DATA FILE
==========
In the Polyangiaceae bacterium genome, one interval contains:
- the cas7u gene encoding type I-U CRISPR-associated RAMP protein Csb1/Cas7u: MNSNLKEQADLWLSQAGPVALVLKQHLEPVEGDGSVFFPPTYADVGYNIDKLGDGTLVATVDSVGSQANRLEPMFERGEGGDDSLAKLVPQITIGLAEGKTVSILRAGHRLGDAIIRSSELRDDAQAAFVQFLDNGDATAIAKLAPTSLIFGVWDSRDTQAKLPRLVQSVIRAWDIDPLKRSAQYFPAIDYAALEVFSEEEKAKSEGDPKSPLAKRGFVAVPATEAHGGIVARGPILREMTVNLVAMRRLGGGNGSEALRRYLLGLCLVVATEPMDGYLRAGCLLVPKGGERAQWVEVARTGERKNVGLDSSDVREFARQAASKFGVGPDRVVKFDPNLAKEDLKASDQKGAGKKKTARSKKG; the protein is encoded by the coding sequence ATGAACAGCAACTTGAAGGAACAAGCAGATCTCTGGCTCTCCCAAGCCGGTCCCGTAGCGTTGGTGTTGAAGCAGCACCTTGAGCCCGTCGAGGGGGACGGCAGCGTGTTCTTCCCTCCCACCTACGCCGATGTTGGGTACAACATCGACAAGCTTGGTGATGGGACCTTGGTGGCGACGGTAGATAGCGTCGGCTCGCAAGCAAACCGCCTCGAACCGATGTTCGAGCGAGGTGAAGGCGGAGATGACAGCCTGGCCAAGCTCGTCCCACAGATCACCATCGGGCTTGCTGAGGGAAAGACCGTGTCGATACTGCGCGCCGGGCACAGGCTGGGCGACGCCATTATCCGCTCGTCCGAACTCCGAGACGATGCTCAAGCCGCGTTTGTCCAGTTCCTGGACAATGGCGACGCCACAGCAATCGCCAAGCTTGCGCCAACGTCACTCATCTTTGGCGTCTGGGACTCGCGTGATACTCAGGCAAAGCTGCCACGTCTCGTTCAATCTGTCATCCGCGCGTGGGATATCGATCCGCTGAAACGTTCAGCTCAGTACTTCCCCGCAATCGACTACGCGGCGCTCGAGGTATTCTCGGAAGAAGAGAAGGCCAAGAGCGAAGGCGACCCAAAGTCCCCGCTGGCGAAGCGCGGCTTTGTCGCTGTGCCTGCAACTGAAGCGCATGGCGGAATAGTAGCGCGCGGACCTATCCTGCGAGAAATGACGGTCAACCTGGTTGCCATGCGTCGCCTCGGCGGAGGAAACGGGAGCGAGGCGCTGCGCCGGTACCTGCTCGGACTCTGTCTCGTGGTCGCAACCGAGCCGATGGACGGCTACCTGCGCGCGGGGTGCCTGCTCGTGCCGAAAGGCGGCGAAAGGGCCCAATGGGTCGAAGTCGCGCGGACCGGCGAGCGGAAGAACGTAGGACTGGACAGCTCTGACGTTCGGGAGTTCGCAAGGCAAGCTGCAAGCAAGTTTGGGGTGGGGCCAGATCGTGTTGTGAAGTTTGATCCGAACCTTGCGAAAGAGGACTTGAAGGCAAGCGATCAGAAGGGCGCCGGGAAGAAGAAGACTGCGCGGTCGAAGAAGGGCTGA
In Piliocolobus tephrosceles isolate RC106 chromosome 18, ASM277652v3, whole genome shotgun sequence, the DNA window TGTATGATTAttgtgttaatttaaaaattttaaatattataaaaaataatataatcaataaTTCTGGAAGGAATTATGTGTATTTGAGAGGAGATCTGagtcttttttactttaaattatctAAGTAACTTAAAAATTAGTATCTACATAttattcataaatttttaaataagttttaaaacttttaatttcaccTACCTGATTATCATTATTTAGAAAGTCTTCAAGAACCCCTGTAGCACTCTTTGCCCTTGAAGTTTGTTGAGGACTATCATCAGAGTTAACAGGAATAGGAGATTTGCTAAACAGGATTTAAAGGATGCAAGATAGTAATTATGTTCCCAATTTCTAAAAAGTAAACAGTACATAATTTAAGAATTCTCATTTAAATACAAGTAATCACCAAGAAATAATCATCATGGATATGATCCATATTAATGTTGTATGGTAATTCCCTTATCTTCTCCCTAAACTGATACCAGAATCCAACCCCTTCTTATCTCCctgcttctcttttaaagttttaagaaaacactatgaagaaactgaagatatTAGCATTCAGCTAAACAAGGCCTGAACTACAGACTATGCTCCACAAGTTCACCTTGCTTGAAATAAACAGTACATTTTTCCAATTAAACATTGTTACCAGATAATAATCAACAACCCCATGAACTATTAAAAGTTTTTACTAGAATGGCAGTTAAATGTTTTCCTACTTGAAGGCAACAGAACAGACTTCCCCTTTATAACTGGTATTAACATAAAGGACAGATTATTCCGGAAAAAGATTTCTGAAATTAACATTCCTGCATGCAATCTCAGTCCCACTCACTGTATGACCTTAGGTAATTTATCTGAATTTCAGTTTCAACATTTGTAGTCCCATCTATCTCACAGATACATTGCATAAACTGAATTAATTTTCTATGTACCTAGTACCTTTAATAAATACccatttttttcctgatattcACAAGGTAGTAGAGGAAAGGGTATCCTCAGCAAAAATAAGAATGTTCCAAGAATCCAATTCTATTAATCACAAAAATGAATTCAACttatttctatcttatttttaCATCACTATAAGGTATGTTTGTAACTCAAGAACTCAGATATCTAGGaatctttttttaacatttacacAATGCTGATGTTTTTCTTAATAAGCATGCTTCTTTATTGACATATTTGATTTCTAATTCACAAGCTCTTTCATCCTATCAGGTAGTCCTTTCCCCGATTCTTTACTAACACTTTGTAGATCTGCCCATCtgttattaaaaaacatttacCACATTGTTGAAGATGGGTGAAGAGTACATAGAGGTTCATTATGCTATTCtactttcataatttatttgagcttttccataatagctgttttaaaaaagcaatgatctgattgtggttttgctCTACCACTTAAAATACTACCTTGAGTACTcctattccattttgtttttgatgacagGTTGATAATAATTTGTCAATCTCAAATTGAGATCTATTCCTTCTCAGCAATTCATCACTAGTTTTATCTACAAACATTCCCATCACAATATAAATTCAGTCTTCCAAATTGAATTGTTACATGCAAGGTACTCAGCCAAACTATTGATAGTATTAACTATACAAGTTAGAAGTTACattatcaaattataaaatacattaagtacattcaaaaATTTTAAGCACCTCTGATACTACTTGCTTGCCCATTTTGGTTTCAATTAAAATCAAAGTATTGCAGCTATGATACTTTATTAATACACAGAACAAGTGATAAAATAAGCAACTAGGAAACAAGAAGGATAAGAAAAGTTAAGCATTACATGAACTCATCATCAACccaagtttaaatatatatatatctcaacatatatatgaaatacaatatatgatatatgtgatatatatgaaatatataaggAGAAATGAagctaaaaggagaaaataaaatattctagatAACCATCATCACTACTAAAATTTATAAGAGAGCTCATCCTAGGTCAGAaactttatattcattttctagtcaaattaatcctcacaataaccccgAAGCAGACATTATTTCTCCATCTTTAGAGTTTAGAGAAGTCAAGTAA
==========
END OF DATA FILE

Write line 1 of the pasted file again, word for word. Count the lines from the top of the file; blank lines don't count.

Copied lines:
In the Polyangiaceae bacterium genome, one interval contains: